''There is a lot of similarity, which means, from a veterinary point of view, it is difficult to differentiate from the two in a meaningful way,'' Dr Maastricht said. Allie Jalbert, manager of animal shelters at RSPCA Victoria, has similar problems. ''It's extremely difficult, if not impossible, to determine what breed a dog is simply by appearance,'' she said.
Not even all branches of government can agree on that point. Last year a Queensland court ruled that for the purposes of restricted breed legislation, the Staffie and the American pit bull are the same breed.
One owner told The Age her dog, which she rescued from a shelter 18 months ago, had been registered as a Staffordshire bull terrier but could meet some of the visual guidelines and she feared it could be declared a restricted breed.
"He's an absolute gorgeous dog and very sweet," she says. "The breed-specific legislation makes you feel very nervous and worried that someone could potentially take my dog off me or class him as a dangerous dog even though he has never menaced anyone or anything.
"The council rangers aren't breed-identification experts by a long shot and they're the ones deciding the fates of these amazing dogs."
Linda Watson, who is doing a PhD degree on ”dog-bite injury and the effect of regulation”, said the term ”pit bull” had become a generic one, to include dogs such as Staffordshire terriers, English bull terriers, bulldogs, even boxers.
The term pit bull had come to mean ”any small- to middle-sized, short-haired, muscular dog”, she said, which was most misleading and most unfair. ”I don’t believe any breed is dangerous,” she said. ”It is how the dog is treated and the circumstances in which it finds itself in when it may happen to bite.”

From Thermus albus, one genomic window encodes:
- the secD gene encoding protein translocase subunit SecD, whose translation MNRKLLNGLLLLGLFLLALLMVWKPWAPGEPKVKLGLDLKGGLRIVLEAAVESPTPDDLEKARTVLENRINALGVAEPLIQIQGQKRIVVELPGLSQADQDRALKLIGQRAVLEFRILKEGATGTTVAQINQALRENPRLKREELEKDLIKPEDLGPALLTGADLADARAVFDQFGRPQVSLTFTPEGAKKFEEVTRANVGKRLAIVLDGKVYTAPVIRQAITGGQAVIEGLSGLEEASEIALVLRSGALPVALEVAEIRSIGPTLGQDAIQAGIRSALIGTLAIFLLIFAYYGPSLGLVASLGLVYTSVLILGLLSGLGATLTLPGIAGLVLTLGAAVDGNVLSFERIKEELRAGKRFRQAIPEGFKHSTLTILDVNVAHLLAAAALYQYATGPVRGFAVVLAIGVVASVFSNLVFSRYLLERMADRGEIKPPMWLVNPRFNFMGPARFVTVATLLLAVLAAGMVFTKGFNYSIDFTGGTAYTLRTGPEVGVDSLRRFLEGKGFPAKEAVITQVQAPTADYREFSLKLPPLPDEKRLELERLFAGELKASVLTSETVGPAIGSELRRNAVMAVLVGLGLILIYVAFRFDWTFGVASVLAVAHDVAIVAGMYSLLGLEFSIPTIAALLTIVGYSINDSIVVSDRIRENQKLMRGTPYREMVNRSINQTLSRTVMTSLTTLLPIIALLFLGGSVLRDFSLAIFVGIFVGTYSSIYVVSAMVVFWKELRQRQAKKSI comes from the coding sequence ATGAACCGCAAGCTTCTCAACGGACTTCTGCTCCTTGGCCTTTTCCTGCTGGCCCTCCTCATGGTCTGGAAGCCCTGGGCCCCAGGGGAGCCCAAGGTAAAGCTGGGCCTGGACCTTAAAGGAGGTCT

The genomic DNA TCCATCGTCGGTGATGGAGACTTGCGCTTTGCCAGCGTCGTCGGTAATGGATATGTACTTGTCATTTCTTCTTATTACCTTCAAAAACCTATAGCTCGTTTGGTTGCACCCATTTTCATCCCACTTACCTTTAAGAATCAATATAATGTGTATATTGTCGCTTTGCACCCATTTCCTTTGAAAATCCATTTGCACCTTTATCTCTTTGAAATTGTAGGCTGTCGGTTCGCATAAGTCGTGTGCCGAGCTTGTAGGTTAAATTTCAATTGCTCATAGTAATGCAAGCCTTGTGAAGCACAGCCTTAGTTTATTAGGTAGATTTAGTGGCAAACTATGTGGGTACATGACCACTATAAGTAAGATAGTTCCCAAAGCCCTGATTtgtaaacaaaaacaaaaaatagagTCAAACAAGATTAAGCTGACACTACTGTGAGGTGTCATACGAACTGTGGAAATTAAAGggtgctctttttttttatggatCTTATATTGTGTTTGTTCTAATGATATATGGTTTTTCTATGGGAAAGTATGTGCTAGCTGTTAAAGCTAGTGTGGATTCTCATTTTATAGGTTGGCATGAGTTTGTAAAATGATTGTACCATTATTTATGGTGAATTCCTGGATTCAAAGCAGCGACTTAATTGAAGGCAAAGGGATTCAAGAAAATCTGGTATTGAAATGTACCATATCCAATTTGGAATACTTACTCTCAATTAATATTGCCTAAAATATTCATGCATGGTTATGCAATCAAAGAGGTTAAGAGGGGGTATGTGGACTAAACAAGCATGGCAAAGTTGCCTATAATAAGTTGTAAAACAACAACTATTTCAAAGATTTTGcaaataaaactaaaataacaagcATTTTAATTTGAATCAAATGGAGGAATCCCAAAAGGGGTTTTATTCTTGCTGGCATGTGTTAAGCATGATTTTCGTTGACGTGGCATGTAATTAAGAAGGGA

”Knee-jerk reactions by governments do not tend to create good public policy. We do not need any more laws or restrictions that are doomed to failure from the onset. We need a strategy based on the best research evidence that we have to hand.
Breed bans simply do not address other recurrent patterns associated with dog attacks such as irresponsible or uneducated dog ownership.
Measures taken need to address human ownership practices, as dogs of many breeds and crosses feature in dog attacks. No single, or even group of breeds, have been shown to account for the majority of dog attacks in Australia.”
This system used in the Canadian city of Calgary is being held up as a successful way to effectively reduce dog attacks.
Bill Bruce, Calgary's director of animal and bylaw services, oversees the program. "If you come to Calgary you rarely see a dog roaming loose in the street, you don't see a lot of aggressive dogs, you don't see dogs left tied up outside a bar while someone goes in for hours on end, and you don't see dogs in open-back pick-up trucks. You don't see a lot of animal issues a lot of other people are facing because it's taken us 25 years to get to this point."
Bruce says the city investigated breed-specific legislation but found it didn't work. "As we've learnt from our study, if [irresponsible owners] have pit bulls and we ban them, then they'll get German shepherds or they'll get mastiffs or they'll get rottweilers, any number of dogs they can create a monster out of," Bruce says.
The city then decided to create a culture of responsible pet ownership. Bruce believes it is the owner who must be trained to recognise early signs of aggression and to properly handle their pets.
He says cases of dog aggression had dropped from more than 2000 in 1985 to 300 last year, of which 102 were bites, most of which were minor. He concedes bite numbers last year almost doubled from 2009's figure of 58, but he attributes this to a public awareness campaign run by the city about reporting incidents that occur within the home.